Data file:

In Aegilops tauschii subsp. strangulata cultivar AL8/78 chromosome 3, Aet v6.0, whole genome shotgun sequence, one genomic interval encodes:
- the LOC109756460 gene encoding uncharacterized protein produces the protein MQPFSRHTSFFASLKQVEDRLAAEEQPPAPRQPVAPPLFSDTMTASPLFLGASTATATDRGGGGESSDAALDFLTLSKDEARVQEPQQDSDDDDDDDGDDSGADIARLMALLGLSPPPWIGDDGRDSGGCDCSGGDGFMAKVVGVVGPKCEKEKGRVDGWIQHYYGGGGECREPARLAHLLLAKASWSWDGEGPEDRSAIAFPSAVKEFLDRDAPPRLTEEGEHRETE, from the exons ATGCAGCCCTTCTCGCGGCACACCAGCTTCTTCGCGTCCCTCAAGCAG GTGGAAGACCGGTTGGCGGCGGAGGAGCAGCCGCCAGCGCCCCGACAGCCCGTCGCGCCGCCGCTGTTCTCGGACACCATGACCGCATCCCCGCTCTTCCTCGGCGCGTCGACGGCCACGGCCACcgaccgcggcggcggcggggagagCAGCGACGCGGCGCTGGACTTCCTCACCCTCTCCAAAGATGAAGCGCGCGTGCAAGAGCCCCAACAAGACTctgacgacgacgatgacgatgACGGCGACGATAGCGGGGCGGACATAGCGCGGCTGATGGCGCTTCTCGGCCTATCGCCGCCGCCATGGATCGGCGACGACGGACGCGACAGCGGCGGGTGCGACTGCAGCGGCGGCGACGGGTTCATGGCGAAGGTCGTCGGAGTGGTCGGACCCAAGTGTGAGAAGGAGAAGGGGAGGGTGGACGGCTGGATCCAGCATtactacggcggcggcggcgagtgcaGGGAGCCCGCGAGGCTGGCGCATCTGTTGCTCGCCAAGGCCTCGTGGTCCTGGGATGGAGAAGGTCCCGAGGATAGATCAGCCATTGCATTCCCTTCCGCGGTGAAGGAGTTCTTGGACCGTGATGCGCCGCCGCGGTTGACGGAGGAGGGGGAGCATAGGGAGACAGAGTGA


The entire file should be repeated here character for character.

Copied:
In Aegilops tauschii subsp. strangulata cultivar AL8/78 chromosome 3, Aet v6.0, whole genome shotgun sequence, one genomic interval encodes:
- the LOC109756460 gene encoding uncharacterized protein produces the protein MQPFSRHTSFFASLKQVEDRLAAEEQPPAPRQPVAPPLFSDTMTASPLFLGASTATATDRGGGGESSDAALDFLTLSKDEARVQEPQQDSDDDDDDDGDDSGADIARLMALLGLSPPPWIGDDGRDSGGCDCSGGDGFMAKVVGVVGPKCEKEKGRVDGWIQHYYGGGGECREPARLAHLLLAKASWSWDGEGPEDRSAIAFPSAVKEFLDRDAPPRLTEEGEHRETE, from the exons ATGCAGCCCTTCTCGCGGCACACCAGCTTCTTCGCGTCCCTCAAGCAG GTGGAAGACCGGTTGGCGGCGGAGGAGCAGCCGCCAGCGCCCCGACAGCCCGTCGCGCCGCCGCTGTTCTCGGACACCATGACCGCATCCCCGCTCTTCCTCGGCGCGTCGACGGCCACGGCCACcgaccgcggcggcggcggggagagCAGCGACGCGGCGCTGGACTTCCTCACCCTCTCCAAAGATGAAGCGCGCGTGCAAGAGCCCCAACAAGACTctgacgacgacgatgacgatgACGGCGACGATAGCGGGGCGGACATAGCGCGGCTGATGGCGCTTCTCGGCCTATCGCCGCCGCCATGGATCGGCGACGACGGACGCGACAGCGGCGGGTGCGACTGCAGCGGCGGCGACGGGTTCATGGCGAAGGTCGTCGGAGTGGTCGGACCCAAGTGTGAGAAGGAGAAGGGGAGGGTGGACGGCTGGATCCAGCATtactacggcggcggcggcgagtgcaGGGAGCCCGCGAGGCTGGCGCATCTGTTGCTCGCCAAGGCCTCGTGGTCCTGGGATGGAGAAGGTCCCGAGGATAGATCAGCCATTGCATTCCCTTCCGCGGTGAAGGAGTTCTTGGACCGTGATGCGCCGCCGCGGTTGACGGAGGAGGGGGAGCATAGGGAGACAGAGTGA